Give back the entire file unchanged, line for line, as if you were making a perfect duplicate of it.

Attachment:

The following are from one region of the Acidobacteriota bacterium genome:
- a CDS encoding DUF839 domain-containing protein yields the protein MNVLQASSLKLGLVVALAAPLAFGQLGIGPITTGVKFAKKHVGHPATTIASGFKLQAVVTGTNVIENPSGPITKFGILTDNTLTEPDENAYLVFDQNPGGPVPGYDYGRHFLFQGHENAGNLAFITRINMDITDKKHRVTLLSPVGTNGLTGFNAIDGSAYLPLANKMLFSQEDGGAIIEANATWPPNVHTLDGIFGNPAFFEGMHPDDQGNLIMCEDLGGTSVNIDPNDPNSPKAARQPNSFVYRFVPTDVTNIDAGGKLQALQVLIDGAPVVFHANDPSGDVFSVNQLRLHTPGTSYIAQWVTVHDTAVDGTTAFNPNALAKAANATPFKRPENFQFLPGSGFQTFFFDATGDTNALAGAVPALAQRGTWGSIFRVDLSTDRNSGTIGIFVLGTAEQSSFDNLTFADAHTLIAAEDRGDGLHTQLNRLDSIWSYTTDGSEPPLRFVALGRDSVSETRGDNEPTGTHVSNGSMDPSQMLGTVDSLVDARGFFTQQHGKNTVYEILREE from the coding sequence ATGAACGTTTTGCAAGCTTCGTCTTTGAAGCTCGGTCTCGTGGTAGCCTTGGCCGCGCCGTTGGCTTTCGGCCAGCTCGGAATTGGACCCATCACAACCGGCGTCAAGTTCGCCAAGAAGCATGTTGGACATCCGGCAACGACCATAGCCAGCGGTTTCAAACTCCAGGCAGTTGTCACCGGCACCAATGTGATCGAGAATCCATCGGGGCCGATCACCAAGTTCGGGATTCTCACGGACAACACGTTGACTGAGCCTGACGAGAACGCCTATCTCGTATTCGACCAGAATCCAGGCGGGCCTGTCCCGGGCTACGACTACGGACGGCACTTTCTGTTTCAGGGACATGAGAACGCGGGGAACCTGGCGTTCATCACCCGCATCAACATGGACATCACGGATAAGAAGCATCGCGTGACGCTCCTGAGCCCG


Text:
The following are from one region of the Acidobacteriota bacterium genome:
- a CDS encoding DUF839 domain-containing protein yields the protein MNVLQASSLKLGLVVALAAPLAFGQLGIGPITTGVKFAKKHVGHPATTIASGFKLQAVVTGTNVIENPSGPITKFGILTDNTLTEPDENAYLVFDQNPGGPVPGYDYGRHFLFQGHENAGNLAFITRINMDITDKKHRVTLLSPVGTNGLTGFNAIDGSAYLPLANKMLFSQEDGGAIIEANATWPPNVHTLDGIFGNPAFFEGMHPDDQGNLIMCEDLGGTSVNIDPNDPNSPKAARQPNSFVYRFVPTDVTNIDAGGKLQALQVLIDGAPVVFHANDPSGDVFSVNQLRLHTPGTSYIAQWVTVHDTAVDGTTAFNPNALAKAANATPFKRPENFQFLPGSGFQTFFFDATGDTNALAGAVPALAQRGTWGSIFRVDLSTDRNSGTIGIFVLGTAEQSSFDNLTFADAHTLIAAEDRGDGLHTQLNRLDSIWSYTTDGSEPPLRFVALGRDSVSETRGDNEPTGTHVSNGSMDPSQMLGTVDSLVDARGFFTQQHGKNTVYEILREE from the coding sequence ATGAACGTTTTGCAAGCTTCGTCTTTGAAGCTCGGTCTCGTGGTAGCCTTGGCCGCGCCGTTGGCTTTCGGCCAGCTCGGAATTGGACCCATCACAACCGGCGTCAAGTTCGCCAAGAAGCATGTTGGACATCCGGCAACGACCATAGCCAGCGGTTTCAAACTCCAGGCAGTTGTCACCGGCACCAATGTGATCGAGAATCCATCGGGGCCGATCACCAAGTTCGGGATTCTCACGGACAACACGTTGACTGAGCCTGACGAGAACGCCTATCTCGTATTCGACCAGAATCCAGGCGGGCCTGTCCCGGGCTACGACTACGGACGGCACTTTCTGTTTCAGGGACATGAGAACGCGGGGAACCTGGCGTTCATCACCCGCATCAACATGGACATCACGGATAAGAAGCATCGCGTGACGCTCCTGAGCCCG